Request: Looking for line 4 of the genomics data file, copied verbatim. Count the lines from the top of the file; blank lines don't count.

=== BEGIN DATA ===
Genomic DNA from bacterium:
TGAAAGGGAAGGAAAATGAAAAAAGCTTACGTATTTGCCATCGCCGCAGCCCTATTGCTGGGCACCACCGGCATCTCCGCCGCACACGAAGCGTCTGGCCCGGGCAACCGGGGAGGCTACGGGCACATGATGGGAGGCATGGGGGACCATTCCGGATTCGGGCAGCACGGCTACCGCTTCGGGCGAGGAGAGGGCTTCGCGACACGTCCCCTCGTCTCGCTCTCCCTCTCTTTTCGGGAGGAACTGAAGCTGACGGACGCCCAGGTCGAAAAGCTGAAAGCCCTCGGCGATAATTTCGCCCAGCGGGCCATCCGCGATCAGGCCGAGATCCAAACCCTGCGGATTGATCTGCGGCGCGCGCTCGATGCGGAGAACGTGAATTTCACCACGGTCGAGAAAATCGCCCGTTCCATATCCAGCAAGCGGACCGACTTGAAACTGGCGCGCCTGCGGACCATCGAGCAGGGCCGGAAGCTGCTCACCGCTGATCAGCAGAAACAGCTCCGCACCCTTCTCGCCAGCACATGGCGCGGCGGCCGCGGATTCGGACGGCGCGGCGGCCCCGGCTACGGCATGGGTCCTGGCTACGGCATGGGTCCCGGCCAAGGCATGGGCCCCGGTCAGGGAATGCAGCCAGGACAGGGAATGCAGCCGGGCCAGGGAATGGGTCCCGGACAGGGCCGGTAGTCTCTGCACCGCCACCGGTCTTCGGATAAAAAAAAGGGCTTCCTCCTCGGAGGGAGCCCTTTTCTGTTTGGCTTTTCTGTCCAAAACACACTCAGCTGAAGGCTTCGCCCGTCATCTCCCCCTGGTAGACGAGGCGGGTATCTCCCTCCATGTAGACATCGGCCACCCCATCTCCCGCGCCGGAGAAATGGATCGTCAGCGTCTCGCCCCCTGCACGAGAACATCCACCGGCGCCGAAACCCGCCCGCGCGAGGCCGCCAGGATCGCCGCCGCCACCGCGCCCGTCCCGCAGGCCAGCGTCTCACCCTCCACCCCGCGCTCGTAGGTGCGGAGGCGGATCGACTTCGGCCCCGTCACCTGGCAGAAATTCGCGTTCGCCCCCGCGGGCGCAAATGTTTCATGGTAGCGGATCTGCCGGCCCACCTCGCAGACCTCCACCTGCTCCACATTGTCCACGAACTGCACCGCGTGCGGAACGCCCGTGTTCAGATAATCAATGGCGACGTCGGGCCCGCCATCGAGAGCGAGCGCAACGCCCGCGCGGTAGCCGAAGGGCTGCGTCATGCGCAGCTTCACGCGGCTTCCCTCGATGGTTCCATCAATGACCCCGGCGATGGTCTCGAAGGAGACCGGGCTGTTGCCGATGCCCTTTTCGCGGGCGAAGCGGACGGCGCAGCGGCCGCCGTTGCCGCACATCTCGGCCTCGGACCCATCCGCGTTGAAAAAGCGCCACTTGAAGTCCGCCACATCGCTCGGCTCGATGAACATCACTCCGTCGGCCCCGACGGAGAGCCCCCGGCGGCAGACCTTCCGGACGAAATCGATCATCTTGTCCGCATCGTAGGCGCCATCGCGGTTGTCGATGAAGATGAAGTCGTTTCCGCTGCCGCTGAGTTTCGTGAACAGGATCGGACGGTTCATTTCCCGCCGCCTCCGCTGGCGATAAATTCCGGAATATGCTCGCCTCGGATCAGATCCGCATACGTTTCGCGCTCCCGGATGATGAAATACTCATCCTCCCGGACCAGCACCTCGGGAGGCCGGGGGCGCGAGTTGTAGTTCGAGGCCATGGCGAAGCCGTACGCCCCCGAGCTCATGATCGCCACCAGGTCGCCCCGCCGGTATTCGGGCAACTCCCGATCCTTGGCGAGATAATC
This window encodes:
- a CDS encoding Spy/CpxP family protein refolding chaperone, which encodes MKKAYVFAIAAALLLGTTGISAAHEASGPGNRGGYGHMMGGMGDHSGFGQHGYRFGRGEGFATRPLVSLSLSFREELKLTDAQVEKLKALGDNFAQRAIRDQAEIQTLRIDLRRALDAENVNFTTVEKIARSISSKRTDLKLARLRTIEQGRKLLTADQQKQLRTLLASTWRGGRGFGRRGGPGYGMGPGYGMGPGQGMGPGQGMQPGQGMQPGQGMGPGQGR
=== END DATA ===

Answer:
- a CDS encoding Spy/CpxP family protein refolding chaperone, which encodes MKKAYVFAIAAALLLGTTGISAAHEASGPGNRGGYGHMMGGMGDHSGFGQHGYRFGRGEGFATRPLVSLSLSFREELKLTDAQVEKLKALGDNFAQRAIRDQAEIQTLRIDLRRALDAENVNFTTVEKIARSISSKRTDLKLARLRTIEQGRKLLTADQQKQLRTLLASTWRGGRGFGRRGGPGYGMGPGYGMGPGQGMGPGQGMQPGQGMQPGQGMGPGQGR